This private hump back bridge was built to carry a drive to the big house now known as Eastington Park, but now it only serves the lodge house just over the bridge. (For sources, see end of page.)
The name 'roving' refers to it carrying the towpath from one side of the canal to the other because the original owner of Eastington Park did not want the path to be adjacent to his fields. Strictly, it is not a full roving bridge as the towing line had to be detached when any boat passed under the bridge
After the canal closed in 1954, trouble with the original water pipe over the bridge led to a replacement being installed at low level. During the 1990s, volunteers carried out extensive repairs to the brickwork of the bridge, but the water pipe remained a blockage to full restoration.
Eventually, the water authority was persuaded to move the low level pipe. and it was put into the same trench under the canal as a new sewer being installed nearby. When the volunteers were clearing debris from the canal bed after this installation, they found a couple of bags apparently discarded after a robbery. They contained items of cheap jewellery, coins, spoons and a cake stand, which were all handed in to Stonehouse police station.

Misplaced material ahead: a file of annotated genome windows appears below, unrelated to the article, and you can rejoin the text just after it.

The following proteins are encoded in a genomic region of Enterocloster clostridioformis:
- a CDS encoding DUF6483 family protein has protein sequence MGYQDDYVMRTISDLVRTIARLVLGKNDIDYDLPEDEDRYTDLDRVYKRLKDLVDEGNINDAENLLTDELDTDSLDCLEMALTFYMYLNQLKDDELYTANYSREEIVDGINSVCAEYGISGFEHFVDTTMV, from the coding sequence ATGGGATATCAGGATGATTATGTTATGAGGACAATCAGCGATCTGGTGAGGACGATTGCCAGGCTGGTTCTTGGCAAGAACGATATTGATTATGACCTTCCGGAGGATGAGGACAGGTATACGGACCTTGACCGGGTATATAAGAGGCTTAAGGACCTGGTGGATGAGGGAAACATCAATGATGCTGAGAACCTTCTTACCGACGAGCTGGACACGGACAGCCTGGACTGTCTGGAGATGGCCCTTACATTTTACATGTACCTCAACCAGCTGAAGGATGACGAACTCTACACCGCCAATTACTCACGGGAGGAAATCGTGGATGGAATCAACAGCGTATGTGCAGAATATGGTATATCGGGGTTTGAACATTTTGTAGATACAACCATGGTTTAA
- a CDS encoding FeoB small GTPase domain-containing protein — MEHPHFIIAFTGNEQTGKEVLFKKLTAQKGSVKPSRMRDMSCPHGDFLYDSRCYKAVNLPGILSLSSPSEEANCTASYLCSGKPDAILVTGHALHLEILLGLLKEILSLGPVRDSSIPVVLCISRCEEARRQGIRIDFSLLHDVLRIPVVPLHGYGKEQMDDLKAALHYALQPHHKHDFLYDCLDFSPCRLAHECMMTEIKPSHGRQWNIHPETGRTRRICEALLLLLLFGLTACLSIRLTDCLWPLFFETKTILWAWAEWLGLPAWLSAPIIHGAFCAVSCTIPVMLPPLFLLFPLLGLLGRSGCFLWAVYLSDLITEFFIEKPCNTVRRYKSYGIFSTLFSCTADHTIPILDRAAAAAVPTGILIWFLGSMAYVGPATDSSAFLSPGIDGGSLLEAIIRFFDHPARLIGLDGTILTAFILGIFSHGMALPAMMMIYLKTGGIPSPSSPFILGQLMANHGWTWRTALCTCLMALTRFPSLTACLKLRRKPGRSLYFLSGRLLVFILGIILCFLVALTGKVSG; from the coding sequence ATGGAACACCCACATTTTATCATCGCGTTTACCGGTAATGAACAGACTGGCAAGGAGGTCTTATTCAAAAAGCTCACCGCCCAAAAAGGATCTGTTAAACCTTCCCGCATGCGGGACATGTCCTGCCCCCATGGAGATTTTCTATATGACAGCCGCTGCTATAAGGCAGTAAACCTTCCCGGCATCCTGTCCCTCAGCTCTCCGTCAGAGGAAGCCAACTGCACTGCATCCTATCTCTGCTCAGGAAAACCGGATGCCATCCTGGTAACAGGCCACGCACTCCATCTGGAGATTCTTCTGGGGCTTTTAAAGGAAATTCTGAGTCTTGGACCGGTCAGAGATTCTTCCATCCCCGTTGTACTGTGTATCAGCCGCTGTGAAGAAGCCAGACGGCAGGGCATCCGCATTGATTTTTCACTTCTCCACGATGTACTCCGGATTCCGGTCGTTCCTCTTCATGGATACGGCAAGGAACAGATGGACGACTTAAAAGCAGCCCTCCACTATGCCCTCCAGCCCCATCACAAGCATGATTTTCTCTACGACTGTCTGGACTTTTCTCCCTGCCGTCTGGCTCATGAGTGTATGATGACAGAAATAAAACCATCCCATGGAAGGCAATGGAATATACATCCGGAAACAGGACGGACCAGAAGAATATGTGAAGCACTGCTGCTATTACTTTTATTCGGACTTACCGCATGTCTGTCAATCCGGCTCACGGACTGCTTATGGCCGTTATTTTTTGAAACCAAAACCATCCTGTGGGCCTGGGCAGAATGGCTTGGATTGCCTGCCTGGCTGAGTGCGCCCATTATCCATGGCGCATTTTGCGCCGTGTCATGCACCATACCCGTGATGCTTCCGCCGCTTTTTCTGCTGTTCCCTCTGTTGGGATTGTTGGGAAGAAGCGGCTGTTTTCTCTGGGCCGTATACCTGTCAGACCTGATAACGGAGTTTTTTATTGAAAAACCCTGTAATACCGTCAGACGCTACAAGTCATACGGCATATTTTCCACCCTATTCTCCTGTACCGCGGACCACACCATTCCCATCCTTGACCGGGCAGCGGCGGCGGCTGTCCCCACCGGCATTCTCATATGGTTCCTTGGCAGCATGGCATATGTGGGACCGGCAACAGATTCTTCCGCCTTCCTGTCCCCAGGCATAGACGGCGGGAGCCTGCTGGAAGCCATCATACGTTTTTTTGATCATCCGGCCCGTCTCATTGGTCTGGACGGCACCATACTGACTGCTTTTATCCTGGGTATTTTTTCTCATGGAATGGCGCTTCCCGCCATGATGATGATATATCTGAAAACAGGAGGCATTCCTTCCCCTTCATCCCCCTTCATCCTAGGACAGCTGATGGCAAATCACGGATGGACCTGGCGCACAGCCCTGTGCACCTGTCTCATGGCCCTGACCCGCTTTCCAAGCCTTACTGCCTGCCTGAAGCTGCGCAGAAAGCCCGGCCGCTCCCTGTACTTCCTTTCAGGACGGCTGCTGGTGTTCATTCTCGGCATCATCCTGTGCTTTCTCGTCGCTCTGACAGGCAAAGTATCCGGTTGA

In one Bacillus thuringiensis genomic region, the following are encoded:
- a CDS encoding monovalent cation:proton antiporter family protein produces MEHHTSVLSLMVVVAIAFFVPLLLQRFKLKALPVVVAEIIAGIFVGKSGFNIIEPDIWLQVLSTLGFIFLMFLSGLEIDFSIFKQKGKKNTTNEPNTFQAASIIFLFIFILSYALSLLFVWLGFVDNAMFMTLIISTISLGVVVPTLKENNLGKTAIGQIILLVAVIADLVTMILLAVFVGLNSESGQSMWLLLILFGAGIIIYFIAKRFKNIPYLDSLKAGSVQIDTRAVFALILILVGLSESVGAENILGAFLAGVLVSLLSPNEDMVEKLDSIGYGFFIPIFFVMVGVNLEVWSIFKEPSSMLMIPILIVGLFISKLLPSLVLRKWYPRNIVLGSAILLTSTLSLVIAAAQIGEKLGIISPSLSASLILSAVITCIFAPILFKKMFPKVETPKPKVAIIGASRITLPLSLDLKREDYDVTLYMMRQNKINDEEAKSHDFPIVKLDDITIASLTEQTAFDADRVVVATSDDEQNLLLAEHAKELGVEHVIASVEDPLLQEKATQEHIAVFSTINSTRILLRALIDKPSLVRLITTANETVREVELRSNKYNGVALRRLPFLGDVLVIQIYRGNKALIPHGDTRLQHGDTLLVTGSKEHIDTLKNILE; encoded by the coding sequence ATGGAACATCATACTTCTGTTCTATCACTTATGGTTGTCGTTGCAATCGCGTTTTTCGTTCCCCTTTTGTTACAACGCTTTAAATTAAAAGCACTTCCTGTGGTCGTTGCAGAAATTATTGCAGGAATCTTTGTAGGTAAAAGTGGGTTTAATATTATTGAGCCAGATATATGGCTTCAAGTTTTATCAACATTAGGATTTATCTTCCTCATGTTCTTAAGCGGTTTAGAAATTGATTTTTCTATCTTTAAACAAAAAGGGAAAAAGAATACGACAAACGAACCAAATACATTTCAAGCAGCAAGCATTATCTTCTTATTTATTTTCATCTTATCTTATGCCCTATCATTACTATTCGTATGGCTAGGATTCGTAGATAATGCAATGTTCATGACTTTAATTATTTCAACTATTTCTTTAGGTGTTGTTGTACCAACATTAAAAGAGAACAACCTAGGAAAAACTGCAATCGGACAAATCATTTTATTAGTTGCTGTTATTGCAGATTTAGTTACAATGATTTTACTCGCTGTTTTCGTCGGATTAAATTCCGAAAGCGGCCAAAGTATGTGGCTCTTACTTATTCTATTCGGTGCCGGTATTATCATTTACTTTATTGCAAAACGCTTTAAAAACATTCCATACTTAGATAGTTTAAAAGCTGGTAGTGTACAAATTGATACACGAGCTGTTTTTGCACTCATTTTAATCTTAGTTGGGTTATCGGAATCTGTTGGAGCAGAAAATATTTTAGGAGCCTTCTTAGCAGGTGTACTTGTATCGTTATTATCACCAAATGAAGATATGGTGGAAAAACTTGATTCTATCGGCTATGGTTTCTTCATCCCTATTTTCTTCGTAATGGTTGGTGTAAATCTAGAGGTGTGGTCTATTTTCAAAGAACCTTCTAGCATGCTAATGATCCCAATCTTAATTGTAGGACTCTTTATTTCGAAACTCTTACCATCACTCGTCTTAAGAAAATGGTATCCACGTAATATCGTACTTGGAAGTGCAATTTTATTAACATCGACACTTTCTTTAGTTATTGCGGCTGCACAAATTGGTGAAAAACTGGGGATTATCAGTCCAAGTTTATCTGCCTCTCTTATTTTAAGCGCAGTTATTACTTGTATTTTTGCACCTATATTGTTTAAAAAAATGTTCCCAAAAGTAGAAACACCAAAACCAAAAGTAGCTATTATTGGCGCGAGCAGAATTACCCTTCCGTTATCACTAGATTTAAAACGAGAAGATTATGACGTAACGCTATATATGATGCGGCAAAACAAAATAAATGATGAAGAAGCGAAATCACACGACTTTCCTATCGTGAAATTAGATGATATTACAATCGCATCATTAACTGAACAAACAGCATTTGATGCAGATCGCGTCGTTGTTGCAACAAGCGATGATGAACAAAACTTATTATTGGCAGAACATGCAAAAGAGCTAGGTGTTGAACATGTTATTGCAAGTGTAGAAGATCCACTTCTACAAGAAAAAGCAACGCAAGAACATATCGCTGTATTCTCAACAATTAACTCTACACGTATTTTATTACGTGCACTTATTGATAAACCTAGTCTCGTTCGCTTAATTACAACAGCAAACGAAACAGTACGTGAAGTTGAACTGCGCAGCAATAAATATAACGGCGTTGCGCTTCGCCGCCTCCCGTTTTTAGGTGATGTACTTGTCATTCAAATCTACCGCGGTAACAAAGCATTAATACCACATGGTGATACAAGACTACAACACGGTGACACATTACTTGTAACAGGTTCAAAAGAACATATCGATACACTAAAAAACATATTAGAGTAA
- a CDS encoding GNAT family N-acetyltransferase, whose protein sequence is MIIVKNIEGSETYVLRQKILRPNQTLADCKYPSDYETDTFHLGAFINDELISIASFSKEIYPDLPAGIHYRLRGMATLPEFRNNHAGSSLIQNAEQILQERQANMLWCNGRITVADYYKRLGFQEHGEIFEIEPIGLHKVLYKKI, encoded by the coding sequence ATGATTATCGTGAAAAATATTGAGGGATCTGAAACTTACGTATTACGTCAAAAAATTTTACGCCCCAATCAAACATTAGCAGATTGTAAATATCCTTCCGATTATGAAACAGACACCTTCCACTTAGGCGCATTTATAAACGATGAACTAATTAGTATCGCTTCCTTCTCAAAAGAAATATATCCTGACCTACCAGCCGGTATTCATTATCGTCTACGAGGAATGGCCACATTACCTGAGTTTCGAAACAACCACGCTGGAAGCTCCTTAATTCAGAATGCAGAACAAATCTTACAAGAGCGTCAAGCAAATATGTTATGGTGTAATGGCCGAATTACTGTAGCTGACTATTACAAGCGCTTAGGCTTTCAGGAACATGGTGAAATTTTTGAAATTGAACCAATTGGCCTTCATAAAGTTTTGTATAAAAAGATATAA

Originally known as The Leaze with an entrance drive over Roving Bridge, the house was built for clothier Henry Hicks c1816 and was later occupied mainly by the families of men who had made their money in business.
Several references in the Stroudwater Company's archive refer to water from the canal at Newtown Lock being piped to the big house. The remains of a pipe were found by volunteers restoring the lock in the 1990s, and when they made enquiries, local people thought the pipe had supplied an ornamental fountain.
For the need for the towpath to change sides, see D1180/1/1 p142.
For replacement of Roving Bridge water pipe, see Trow Archive Mar 1994.
For finding cheap jewellery, see Trow Archive Sep 1994.
For history of The Leaze, see british-history.ac.uk/vch/glos/vol10/pp127-131.
For Thomas Marling agreeing to pay for a water pipe in 1870, see D1180/1/6 p72.
For volunteers finding the water pipe, see Trow Archive Mar 1996.